But I also had a really strong feeling of epiphany! I felt that this extremely cold, icy place is so connected to my own home country 5,500 miles away. I realized that I was there to connect the dots–very clear and big bold dots of climate change. What's happening in the Arctic is not isolated from what's happening elsewhere. The stronger typhoons we will be facing are starkly intertwined with the melting of the Arctic, which is happening at an unprecedented rate.

The bigger question is how do we turn things around? We are at a crossroads. There are two paths before us. The choice is ours.

The path of gloom: Failure to meet Millennium Development Goals and its successor indicators. Extinction of the Philippine Eagle. Global warming unabated and poised to reach 4 degrees Celsius by 2100, making sea levels rise dramatically. Massive species extinction. Hatred and prejudice. More avarice, arrogance, and apathy. The list goes on.

The path of hope: Millennium Development Goals achieved. Gap between rich and poor narrows. People live in harmony with nature. Renewable energy powers the world. People bike. People eat fresh and safe food. Climate crisis is averted. People care for each other.

We can build this dream of pursuing the path of hope. We must embrace positive change, which is all about changing mindsets and thinking out of the box.

First of all, money is available somewhere. Second, who doesn't want a livable and sustainable city? Third, we're tired of being in the dark.

But truly, everything is about going back to what matters most. What is here to stay is connectedness. For example, let's consider how technology can help us address risk, especially how to build the right defense systems against extreme weather events.

Almost every new smartphone has a barometer, thermometer and a hygrometer built into it. Some models can even measure wind speeds. The ubiquitous cellphone now has become a potent weather station. With all these phones networked, technologists can collect data before and during extreme weather events. The wealth of data is very powerful. Indeed, the crowd is truly powerful. I have huge faith in the crowd–which represents humanity. Clean energy projects? The crowd can fund those. Storm-resilient homes? The crowd can fund those. Sustainable agriculture? The crowd will want this. Promotion of peace? The crowd will do it. Solving climate change? The crowd will. If world leaders fail to address climate change adequately, the crowd will solve it.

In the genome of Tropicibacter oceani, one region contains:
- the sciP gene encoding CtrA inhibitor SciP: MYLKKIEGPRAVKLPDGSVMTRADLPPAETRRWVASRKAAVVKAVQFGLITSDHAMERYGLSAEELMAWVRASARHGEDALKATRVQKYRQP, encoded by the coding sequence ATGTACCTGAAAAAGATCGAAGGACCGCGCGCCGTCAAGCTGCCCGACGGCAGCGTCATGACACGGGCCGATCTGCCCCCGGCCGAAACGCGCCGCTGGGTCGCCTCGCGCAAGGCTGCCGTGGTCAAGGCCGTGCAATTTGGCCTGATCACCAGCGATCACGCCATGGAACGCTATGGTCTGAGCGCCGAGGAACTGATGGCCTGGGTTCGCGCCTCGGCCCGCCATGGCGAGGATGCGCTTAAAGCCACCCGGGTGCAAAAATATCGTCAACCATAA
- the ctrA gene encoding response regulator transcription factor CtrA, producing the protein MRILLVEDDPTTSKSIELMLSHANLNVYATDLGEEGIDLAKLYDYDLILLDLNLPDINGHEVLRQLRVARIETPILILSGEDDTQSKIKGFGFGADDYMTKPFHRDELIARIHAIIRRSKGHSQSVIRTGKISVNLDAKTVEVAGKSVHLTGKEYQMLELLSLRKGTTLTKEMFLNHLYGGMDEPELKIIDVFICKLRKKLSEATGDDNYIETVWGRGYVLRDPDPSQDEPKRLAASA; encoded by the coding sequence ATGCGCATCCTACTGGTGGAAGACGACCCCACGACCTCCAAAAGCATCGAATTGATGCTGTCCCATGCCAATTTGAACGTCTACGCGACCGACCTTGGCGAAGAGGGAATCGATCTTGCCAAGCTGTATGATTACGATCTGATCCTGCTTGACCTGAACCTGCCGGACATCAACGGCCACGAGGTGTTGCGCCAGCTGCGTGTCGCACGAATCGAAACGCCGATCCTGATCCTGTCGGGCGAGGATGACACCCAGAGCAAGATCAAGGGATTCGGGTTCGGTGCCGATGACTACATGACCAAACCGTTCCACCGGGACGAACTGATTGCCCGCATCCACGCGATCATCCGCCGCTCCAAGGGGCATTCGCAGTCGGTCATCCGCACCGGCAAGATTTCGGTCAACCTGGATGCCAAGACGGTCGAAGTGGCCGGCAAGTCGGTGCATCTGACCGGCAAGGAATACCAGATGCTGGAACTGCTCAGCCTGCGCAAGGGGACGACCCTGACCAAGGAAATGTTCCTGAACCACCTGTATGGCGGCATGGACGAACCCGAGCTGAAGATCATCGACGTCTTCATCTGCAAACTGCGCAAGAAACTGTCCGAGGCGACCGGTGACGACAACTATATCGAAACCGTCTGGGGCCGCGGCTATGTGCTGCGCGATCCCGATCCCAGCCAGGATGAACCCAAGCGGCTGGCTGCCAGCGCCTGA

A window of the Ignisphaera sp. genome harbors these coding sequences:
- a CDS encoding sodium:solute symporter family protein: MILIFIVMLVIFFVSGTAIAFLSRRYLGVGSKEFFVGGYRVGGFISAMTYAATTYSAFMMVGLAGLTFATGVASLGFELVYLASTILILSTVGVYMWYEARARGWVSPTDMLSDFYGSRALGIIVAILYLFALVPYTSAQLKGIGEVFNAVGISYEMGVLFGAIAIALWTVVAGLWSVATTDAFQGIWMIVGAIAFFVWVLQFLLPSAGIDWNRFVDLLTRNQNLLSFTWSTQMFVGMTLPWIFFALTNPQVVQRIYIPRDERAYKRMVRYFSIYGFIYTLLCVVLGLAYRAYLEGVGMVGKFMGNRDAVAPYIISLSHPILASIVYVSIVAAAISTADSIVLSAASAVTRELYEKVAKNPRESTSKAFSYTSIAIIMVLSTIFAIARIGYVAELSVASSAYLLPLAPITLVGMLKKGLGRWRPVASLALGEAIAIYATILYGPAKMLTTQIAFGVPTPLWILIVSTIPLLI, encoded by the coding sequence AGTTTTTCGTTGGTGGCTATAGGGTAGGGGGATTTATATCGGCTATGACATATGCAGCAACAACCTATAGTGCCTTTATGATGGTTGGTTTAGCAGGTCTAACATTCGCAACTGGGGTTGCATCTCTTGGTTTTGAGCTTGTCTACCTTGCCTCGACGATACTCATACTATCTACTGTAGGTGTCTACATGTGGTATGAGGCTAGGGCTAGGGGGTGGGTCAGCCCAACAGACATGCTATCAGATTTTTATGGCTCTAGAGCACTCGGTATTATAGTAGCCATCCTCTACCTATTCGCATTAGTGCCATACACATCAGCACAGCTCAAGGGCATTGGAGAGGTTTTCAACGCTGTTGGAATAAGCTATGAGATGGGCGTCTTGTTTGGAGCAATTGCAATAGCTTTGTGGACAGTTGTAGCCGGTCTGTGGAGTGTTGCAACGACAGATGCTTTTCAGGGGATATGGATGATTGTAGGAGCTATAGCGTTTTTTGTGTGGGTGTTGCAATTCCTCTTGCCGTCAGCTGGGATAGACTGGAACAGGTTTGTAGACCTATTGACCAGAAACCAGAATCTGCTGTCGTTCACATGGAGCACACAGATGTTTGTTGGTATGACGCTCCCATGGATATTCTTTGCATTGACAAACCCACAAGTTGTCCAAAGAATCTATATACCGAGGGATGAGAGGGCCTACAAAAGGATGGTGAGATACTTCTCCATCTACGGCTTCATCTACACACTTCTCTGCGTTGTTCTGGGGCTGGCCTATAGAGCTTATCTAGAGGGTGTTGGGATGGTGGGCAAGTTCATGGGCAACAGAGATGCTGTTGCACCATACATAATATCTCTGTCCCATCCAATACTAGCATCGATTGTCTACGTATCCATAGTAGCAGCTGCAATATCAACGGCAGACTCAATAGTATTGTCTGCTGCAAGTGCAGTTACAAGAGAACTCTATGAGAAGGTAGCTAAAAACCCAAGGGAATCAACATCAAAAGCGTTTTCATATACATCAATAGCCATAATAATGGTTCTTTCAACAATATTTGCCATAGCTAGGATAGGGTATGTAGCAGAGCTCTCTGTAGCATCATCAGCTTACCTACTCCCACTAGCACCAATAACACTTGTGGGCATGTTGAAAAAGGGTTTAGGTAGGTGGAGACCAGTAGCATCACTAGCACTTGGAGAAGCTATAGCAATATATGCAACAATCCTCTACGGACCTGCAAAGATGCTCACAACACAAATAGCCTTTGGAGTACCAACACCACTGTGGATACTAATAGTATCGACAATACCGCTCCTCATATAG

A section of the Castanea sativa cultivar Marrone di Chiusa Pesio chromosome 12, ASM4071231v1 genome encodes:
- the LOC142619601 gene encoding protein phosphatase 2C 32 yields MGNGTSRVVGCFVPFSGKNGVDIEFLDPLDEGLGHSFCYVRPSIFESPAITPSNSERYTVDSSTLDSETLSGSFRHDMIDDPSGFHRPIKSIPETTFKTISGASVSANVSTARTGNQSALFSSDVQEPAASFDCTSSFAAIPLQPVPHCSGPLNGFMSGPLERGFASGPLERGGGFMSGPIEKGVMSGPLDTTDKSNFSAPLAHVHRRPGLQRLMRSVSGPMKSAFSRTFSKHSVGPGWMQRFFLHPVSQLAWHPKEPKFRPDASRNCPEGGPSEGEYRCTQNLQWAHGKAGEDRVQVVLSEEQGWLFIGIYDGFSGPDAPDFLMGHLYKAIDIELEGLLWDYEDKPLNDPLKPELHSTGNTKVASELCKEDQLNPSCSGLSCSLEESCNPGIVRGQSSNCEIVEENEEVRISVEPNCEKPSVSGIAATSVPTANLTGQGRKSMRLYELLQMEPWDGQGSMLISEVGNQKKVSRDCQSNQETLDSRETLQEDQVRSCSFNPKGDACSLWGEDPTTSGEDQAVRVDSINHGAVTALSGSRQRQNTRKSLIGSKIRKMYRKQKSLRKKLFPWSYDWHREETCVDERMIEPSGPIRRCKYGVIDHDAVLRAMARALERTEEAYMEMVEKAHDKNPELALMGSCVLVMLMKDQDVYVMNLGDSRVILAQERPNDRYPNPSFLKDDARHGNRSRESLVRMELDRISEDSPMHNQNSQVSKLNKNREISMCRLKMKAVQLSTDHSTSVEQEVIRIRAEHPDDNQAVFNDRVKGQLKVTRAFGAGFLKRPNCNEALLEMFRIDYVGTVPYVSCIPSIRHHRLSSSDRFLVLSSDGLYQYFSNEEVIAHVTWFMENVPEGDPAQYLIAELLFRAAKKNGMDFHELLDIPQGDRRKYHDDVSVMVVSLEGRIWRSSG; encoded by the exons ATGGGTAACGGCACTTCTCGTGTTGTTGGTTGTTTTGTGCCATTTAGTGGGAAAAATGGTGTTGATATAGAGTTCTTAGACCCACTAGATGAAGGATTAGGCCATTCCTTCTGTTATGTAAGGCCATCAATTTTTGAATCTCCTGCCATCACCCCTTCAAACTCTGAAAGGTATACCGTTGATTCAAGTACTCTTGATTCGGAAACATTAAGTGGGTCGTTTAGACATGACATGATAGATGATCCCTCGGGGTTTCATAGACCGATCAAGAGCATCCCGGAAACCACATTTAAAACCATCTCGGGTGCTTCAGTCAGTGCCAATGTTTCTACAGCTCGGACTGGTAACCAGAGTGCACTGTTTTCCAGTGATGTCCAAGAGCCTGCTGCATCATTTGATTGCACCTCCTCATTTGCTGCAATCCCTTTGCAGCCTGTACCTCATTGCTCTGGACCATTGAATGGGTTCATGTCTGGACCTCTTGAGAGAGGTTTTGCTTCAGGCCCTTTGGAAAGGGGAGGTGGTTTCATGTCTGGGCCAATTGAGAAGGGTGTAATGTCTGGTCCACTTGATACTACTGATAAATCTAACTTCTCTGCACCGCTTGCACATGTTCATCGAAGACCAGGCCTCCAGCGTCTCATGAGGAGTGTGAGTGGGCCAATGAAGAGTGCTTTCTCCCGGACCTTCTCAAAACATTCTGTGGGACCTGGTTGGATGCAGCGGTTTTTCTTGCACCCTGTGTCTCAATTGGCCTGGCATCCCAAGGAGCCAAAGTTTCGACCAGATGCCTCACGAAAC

This, however, requires more than a reboot. It demands nothing less than a rebirth. 

If we are to confront our problems as a global community effectively and pursue that bright future, we must build better nations–eradicate poverty, get rid of corruption, build resilient and sustainable communities, promote honor, excellence, and integrity. The fight against climate change is part of a larger struggle for a more just, equitable, and caring world.  It will require a lot of work on these ten I's: Institutions. Investments. Information. Intelligence. Infrastructure. Interaction. Implementation. Instruction. Integration. Inclusion.

Despite the gargantuan challenge, climate change offers the human family and the community of nations the rare but golden opportunity to achieve transformative change. For us to weather the storm and survive, we must embrace positive change. It is simply our only option. Leaders who care about our planet's future and who will promote social good must emerge.

A lot of people ask me why I do what I do and why I say what I say. I can tell you a thousand reasons why it is important to care for the environment and care about the social good. But there is one motivation that keeps me going. I want to wake up in the morning, hug my wife and kids, and be able to look my kids in their eyes, and tell them that I have done my best to make the world a better place and leave them a better future.

On Sunday, hundreds of thousands converged on the streets of New York for the most massive climate march in history. The People's Climate March is an important moment that can change the course of history. And it is not just a moment–it has become a movement. People are standing up against greed, against arrogance, against apathy. We must stand with them. We must welcome the light, stand proud and embrace this planetary awakening. This is a battle we cannot afford to lose. Sing forth the message, ring out with courage, proclaim the hope in our hearts, and change the world, now.